David, Sammi and I slid into the hospital the morning of her first surgery the way a reluctant toddler comes down a slide. All sorts of practicalities handled, bags packed for a hospital stay, all that remained was the hour of waiting in a room with a baby we might never see again.
If that sounds maudlin, that’s because it was. The risk to this surgery was smaller than most cardiac surgeries, but there is always a risk to surgery. The doctors would slice into my smooth, perfect, luscious baby’s back, pull her ribs apart, and decide which branch of her aorta to clamp and remove. The very thought of it made me weak. And yet, my job was to hand her over to these doctors who didn’t know anything about who she really was. They didn’t know she could sing. They didn’t know how much her four year old sister adored her. They didn’t know about my ambivalence about her for the first months of her life, ambivalence that I worried would make the universe believe that I didn’t want her, after all, and maybe it would take her away from us to punish me for it.
We passed Sammi around the pre-operative room — David and I, his mother, his sister, and her husband. After I refused to give her to a strange doctor to take away, screaming for me, they gave her a shot of Versed, an anti-anxiety drug that made her loopy and cross-eyed. When the anesthesiologist came to take her away, she waved at me as she was carried down the hall in his arms.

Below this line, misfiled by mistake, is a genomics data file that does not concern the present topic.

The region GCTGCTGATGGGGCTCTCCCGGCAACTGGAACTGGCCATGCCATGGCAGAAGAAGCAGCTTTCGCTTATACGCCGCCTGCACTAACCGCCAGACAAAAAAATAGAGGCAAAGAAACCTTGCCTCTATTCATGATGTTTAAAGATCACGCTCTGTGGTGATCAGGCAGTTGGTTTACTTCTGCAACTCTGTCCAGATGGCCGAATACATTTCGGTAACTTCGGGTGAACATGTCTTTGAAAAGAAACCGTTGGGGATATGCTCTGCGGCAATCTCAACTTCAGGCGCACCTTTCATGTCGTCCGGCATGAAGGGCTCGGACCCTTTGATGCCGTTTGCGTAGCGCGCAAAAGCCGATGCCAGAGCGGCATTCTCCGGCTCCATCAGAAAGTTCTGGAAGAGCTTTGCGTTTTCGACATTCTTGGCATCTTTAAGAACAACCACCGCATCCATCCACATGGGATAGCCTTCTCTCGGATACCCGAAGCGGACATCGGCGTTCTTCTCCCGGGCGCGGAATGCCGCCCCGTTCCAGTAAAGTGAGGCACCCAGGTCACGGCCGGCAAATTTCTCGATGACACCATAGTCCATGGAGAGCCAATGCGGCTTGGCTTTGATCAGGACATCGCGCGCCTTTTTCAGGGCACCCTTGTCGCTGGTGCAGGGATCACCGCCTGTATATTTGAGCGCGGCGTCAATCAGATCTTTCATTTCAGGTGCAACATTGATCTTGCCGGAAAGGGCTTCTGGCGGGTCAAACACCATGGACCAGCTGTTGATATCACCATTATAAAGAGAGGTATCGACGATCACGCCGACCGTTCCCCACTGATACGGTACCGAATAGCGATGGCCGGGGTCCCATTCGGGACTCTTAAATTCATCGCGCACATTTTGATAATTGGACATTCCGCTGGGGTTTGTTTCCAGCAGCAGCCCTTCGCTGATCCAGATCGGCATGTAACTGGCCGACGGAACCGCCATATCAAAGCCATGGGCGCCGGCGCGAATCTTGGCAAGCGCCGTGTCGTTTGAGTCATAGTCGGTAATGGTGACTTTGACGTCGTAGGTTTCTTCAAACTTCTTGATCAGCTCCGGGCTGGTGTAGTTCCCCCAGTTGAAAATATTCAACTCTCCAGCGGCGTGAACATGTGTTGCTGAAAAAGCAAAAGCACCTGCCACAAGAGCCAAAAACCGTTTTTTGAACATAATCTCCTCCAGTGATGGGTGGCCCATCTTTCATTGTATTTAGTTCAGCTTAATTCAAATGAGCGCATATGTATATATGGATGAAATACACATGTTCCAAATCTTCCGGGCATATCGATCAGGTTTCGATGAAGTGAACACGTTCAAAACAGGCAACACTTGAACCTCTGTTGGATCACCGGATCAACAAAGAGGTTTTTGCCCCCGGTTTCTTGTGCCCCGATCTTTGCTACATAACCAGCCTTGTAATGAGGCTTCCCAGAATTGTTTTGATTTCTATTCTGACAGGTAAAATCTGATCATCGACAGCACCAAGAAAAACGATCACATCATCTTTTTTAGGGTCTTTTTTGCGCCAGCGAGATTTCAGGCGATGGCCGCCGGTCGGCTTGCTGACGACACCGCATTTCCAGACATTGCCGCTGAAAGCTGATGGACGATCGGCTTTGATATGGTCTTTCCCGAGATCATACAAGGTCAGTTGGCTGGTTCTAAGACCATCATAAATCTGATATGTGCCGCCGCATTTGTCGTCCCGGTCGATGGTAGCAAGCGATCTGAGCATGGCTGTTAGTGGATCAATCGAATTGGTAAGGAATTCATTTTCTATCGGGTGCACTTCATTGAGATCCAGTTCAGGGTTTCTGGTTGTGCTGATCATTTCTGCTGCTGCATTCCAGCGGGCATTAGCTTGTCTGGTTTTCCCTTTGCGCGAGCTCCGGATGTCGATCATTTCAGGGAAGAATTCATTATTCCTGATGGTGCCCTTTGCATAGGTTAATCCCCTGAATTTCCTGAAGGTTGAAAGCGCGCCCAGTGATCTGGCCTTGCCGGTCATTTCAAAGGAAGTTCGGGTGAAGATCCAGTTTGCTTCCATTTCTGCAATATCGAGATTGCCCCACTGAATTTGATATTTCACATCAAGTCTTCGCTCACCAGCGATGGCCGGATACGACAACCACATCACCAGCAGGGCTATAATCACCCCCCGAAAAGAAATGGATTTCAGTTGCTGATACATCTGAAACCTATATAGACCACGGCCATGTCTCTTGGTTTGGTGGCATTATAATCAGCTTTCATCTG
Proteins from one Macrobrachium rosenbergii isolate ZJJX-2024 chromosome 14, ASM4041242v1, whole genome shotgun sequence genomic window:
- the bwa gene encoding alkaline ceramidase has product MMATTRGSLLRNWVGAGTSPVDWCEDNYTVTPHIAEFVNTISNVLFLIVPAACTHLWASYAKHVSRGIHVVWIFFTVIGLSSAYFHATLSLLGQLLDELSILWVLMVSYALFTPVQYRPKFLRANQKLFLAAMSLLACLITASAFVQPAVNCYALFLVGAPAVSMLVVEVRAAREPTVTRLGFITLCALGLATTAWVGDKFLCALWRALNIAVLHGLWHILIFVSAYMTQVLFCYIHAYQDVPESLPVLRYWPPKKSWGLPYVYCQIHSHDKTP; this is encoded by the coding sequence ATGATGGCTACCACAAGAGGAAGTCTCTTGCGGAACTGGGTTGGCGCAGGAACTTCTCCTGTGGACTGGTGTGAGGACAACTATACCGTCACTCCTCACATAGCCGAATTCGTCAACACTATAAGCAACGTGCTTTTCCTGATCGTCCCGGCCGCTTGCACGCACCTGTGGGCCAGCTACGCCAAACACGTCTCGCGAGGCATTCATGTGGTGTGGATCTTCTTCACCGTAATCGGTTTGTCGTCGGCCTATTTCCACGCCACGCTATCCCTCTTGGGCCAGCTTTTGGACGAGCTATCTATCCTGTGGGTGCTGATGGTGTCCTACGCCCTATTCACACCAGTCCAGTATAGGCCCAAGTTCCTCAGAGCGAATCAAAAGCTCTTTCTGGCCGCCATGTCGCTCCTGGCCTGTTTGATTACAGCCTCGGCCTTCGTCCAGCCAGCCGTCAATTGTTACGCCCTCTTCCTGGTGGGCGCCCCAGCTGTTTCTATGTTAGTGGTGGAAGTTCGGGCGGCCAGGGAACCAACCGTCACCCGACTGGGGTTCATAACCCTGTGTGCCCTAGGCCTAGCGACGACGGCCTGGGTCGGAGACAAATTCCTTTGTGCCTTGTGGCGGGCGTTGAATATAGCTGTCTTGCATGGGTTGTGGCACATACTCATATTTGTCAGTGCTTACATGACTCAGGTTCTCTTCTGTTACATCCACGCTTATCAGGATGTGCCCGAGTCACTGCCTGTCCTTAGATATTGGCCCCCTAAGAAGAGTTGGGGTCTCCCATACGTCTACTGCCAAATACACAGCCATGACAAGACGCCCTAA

Once she was out of sight, I fell sobbing into the arms of my sister-in-law. She and I had never been close, but sometimes, the right person at the right time becomes a lighthouse. She was solid and soft at the same time. I think I fell on her because she was the very nearest person, and all my hold-it-together just dissolved once Sammi was truly and in every way out of my hands.
The details of the day — the waiting, the surprise visit with pastries from David’s aunt, the moment when the surgeon came to tell us that everything went well — these are the uninteresting snapshots of someone else’s life, the ones we look at politely but cannot connect to our own. The universal is in the humanity of kind people when you need it the most. That hug. Those pastries. David’s hand on my shoulder when we learned that they were closing her incision, and my memory flash of his hand on my shoulder as Sammi had been born, with me flayed on an operating table, paralyzed, unable to help her. She’d lived through that. She would live through this.
I couldn’t do anything to keep Sammi alive except to go and find the people who knew how, and to lay her in their arms.